It's that time of year again. Time to consider where you're going to purchase a Christmas tree from. This year I'm not going to push the idea of choosing a live tree over
a cut tree, mainly because of a comment left by Eliz last year when I posted that people do so
. Eliz pointed out that there are plenty of environmental benefits no matter which choice you make (as long as you follow through with green disposal methods when purchasing a cut tree)... something that I had never considered at any great length and spouted off without much considering the alternative. Here's her comment from last holiday season:
"I like Urban Roots a lot and wish them well, but there is a lot to be said for buying a cut tree. Christmas tree farms generate oxygen, help fix carbon in their branches and in the soil and provide habitat for birds and animals. They also help preserve green space. We should support these local businesses. If disposed of properly--left outside to be recycled as compost or mulch--the cut tree continues to provide benefit. I have used lots of city-provided free mulch in my community gardening. Guess where it comes from? Christmas trees. I think living trees are a nice choice for those that prefer them but let's not go overboard."
That said, if you do decide that you will be purchasing a live tree, there are great benefits that come along with your decision that include the option of replanting the tree after the holidays are over. "Living trees also improve the air quality of your home and eventually your community," said Patti Jablonski-Dopkin, General Manager of Urban Roots Community Gardening Center "They absorb carbon dioxide and produce oxygen as well as mediate air temperature and humidity. When you bring a living tree into your home, you and your family get the benefits of natural air purification. By planting the tree in your yard or an urban neighborhood after Christmas, you give the continued gift of improved air quality to the community. The trees will also provide habitat for native wildlife species as they grow. Living trees reduce landfill use and methane production. 30-35 million cut Christmas trees are sold in the U.S. each year and approximately 10 million of them end up in landfills, thus producing methane. When you purchase a living tree, you keep valuable nutrients out of the landfill and cut methane production."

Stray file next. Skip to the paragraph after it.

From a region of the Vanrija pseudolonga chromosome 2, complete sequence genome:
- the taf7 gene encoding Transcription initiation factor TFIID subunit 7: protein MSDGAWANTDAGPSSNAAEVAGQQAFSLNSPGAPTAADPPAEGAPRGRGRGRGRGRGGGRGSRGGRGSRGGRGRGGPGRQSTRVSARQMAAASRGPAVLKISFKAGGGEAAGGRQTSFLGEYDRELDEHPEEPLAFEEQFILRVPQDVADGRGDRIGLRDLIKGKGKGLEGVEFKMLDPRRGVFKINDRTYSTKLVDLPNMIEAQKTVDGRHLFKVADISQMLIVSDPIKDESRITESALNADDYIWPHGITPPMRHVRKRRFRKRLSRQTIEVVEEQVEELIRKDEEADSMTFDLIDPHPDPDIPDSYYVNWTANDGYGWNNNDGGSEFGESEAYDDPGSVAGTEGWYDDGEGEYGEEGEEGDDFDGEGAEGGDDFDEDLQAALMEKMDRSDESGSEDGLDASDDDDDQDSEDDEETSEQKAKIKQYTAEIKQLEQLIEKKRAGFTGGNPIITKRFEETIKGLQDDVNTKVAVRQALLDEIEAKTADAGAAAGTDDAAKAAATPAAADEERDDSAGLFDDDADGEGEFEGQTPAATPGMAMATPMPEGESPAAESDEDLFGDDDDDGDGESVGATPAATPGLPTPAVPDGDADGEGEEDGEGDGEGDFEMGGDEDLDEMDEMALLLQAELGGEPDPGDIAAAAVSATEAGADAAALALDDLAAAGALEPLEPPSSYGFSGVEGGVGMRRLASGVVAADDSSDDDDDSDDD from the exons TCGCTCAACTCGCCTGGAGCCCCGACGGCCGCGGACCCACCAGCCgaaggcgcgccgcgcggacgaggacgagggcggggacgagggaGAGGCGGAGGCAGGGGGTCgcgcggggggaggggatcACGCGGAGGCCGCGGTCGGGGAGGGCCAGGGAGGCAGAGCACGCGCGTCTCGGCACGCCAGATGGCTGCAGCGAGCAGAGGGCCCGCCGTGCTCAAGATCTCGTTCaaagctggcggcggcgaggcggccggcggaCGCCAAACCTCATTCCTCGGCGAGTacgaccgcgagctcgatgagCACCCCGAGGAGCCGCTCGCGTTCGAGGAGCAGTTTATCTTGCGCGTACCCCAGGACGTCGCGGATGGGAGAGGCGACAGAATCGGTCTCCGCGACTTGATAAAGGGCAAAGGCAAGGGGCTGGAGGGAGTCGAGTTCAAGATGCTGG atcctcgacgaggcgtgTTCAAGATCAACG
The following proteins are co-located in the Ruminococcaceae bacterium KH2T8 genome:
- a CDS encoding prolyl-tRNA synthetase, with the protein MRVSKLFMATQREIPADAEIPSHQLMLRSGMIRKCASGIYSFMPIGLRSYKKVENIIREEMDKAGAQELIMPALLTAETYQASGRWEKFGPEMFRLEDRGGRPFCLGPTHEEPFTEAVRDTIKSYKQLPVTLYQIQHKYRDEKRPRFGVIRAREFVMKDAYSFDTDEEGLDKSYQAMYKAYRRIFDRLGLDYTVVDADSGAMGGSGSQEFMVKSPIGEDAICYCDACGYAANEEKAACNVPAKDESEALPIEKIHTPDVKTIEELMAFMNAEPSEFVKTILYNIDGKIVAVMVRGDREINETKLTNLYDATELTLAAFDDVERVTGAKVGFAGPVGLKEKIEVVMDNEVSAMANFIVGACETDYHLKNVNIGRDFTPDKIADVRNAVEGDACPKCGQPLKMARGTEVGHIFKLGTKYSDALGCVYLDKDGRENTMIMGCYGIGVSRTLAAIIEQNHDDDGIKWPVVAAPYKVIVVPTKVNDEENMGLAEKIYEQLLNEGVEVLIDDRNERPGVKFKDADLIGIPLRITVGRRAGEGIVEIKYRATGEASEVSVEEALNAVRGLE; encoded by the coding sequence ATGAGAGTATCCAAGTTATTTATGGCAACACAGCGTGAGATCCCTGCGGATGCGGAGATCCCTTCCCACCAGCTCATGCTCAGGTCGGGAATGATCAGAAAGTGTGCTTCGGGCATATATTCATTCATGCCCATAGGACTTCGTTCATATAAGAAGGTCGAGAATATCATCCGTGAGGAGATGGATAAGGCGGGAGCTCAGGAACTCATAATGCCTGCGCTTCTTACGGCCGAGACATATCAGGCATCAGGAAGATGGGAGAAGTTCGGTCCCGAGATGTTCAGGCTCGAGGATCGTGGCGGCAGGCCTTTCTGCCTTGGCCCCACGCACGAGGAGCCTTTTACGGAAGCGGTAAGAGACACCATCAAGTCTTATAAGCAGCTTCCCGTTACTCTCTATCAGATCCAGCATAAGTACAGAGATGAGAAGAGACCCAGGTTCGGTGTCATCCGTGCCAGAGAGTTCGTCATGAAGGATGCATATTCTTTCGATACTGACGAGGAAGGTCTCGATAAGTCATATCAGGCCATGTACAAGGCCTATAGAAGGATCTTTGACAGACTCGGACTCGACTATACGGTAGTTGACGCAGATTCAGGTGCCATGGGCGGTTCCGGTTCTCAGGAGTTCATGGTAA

This year do the right thing. Buy a living tree for all of the right reasons, or purchase a cut tree and make sure that it doesn't end up in a landfill. If you're interested in purchasing a living tree from Urban Roots, here is all of the info that you need to know in order to do so...
Urban Roots Community Garden Center offers eight (8) varieties of living, locally-grown evergreens for the holidays. They are priced in the $60-$75 range and stand 3'-4' feet tall. The staff can provide you with full planting instructions or will take the tree back and protect it until it can be donated to the community through: Grassroots Gardens, Buffalo Niagara Riverkeeper or the Olmsted Parks. You choose the recipient of your tree, receive a tax deduction and will be notified of where your tree was planted in the spring. Beyond living Christmas trees, Urban Roots also features locally grown wreaths, garland, holiday greenery, Christmas cactus, cyclamen and amaryllis. "All of these locally grown items support local job opportunities, particularly needed during in the off-season, and reduce the amount of energy used in transporting them from a long-distant source." Urban Roots is the nation's first gardening cooperative and continues to be a foothold in the West Side Renaissance. Lifetime member-ownerships are available for purchase and gift-giving at a one-time cost of $100.
428 Rhode Island
Buffalo, New York 14213
*Buffalo's Department of Public Works, Parks & Streets conducts a curbside collection each year as a way to reduce costs associated with taking trees to landfills.